Before Democrat Progressives start crowing about these findings, keep in mind that racial bias is only one noxious bias present in our society. There are many other types of biases: economic class, gender, sexual orientation, religious, geographic, age, education, political ideology and others. Rest assured, Democrat Progressives possess their fair share of socially corrosive biases. But that, as well, is a debate for another day.

Having established that racism, as defined here, is not uncommon among whites and that there is a political relationship to this bias, how might it relate to our current president, Donald Trump? Probably the least suspenseful question ever asked. But here we go…

First, let us establish that feelings about President Trump are strongly related to political attitudes (and party factions). Figure 4 illuminates that relationship. Plotting political attitudes for all respondents in the 2018 ANES — based on a series of policy-related questions — against how respondents rate Donald Trump, we see a strong relationship.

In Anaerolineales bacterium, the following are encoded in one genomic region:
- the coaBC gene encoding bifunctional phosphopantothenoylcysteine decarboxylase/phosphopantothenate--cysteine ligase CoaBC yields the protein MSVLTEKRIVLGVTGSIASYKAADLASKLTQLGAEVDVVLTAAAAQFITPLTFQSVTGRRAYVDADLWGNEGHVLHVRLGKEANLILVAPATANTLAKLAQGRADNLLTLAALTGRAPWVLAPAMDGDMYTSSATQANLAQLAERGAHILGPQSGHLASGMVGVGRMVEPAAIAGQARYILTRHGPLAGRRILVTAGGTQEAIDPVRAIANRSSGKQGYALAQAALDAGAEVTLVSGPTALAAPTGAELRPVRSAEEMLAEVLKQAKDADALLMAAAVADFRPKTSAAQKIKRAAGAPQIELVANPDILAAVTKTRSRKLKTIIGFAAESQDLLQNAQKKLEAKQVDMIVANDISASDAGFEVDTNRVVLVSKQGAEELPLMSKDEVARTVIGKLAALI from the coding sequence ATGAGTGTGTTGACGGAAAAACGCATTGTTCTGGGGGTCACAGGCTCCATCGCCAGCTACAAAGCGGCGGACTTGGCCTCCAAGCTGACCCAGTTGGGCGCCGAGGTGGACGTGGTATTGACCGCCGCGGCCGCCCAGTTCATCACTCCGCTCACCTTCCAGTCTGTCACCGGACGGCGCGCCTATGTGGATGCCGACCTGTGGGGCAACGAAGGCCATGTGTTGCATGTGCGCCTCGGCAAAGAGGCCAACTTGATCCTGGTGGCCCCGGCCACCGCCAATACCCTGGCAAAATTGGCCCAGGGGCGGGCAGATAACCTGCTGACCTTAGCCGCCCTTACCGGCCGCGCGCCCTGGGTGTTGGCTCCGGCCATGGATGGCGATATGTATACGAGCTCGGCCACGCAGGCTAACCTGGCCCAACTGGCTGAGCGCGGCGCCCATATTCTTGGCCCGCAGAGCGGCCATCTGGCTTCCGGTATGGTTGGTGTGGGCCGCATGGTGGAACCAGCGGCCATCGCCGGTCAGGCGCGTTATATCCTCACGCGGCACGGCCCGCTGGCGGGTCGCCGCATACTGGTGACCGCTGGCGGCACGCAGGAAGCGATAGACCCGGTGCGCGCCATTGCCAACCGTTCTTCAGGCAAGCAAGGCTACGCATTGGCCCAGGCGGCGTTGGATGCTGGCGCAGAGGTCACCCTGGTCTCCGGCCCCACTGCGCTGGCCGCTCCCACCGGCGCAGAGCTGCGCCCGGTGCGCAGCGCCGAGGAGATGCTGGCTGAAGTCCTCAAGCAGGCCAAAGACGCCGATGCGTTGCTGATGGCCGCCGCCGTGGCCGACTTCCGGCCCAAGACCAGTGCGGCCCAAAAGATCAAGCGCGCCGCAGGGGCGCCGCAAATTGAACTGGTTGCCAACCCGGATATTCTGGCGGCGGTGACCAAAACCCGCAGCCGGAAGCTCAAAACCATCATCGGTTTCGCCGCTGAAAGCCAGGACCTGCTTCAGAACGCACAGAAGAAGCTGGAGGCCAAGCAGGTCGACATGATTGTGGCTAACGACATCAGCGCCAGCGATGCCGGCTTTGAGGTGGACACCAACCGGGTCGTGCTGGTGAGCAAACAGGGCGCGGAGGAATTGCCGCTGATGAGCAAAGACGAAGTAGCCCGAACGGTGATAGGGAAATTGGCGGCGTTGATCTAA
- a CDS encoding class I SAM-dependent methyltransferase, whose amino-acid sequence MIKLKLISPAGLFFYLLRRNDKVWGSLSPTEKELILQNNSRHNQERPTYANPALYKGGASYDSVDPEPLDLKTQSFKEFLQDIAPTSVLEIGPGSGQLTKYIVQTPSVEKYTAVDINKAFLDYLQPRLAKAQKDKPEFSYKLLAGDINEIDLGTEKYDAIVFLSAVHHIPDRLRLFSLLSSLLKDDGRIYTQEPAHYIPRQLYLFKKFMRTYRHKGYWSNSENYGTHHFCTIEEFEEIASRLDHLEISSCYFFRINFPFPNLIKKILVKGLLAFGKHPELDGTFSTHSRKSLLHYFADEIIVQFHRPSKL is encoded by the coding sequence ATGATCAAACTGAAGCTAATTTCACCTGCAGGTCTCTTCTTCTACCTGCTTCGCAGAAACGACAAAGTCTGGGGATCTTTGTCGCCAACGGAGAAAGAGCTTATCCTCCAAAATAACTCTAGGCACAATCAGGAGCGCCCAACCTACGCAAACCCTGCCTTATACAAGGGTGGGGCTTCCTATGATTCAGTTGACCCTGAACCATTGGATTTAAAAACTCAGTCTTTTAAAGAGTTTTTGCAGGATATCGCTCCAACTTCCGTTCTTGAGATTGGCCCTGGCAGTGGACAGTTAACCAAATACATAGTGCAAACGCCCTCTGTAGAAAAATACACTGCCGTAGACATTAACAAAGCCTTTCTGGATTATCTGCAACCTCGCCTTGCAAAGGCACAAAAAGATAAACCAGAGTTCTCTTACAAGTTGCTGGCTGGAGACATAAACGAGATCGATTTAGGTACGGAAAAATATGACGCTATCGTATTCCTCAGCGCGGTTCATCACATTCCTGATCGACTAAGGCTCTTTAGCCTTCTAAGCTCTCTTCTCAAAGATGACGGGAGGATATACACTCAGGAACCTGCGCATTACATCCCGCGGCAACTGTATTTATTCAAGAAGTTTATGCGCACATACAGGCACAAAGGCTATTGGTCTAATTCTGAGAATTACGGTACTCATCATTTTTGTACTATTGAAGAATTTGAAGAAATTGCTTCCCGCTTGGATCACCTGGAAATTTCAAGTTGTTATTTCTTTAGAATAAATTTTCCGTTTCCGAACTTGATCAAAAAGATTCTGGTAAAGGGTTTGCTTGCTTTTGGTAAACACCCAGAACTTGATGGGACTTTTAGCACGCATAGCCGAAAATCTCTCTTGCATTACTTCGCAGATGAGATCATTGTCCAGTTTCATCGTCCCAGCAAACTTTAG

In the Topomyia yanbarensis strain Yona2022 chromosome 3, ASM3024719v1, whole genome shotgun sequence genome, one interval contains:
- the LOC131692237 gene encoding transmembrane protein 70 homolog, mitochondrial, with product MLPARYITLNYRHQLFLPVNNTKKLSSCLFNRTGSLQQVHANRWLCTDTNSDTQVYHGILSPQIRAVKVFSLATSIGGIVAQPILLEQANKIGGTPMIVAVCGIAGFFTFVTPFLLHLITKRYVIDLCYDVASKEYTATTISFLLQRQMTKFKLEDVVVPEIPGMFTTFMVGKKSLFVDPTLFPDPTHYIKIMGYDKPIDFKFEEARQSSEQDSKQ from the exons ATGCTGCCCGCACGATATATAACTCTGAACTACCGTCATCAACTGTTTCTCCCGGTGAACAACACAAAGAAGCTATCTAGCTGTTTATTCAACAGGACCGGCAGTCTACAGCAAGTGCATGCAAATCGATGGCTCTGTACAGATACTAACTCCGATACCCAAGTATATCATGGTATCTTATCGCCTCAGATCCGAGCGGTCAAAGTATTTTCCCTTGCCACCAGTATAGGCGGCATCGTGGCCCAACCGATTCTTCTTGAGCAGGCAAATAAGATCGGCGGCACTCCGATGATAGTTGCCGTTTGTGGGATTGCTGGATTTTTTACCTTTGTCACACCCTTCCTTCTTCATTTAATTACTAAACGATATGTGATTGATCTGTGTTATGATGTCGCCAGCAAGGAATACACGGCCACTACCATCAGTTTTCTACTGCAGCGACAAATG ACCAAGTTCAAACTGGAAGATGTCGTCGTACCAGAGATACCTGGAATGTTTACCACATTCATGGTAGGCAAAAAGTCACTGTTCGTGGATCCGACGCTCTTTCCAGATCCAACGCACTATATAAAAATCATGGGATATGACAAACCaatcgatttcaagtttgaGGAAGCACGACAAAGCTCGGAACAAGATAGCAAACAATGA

Figure 4: Political attitudes and favorability towards Donald Trump (All 2018 ANES respondents)

The bluish dots (Democrats) tend to rate Donald Trump low and are to the right along the political attitudes index (i.e., possess liberal political attitudes).

In contrast, the reddish dots tend towards the upper left-hand quadrant of the chart (i.e., rate Trump highly and have conservative political attitudes).

Interestingly, GOP and Democrat Centrists and Independents are sprinkled throughout the chart in Figure 4. There are a lot of them and their views on Trump don’t relate to partisan policy attitudes. I would call that a tactical opportunity for both parties heading into the 2020 election. But that is a topic for another essay.

Based on this essay’s definition of a racist attitude, there is a clear (but not deterministic) relationship between racist attitudes and feelings regarding Trump and political attitudes (see Figure 5 below). Most, but not all, of the black and yellow dots (racists) are in the upper left-hand quadrant of the chart.

However, it is not an air tight relationship. The Kendall tau-b statistic of association for racist attitudes and feelings towards Trump is 0.21 (significant at the 0.01 level, two-tailed test), and with political attitudes it is only -0.19 (also statistically significant).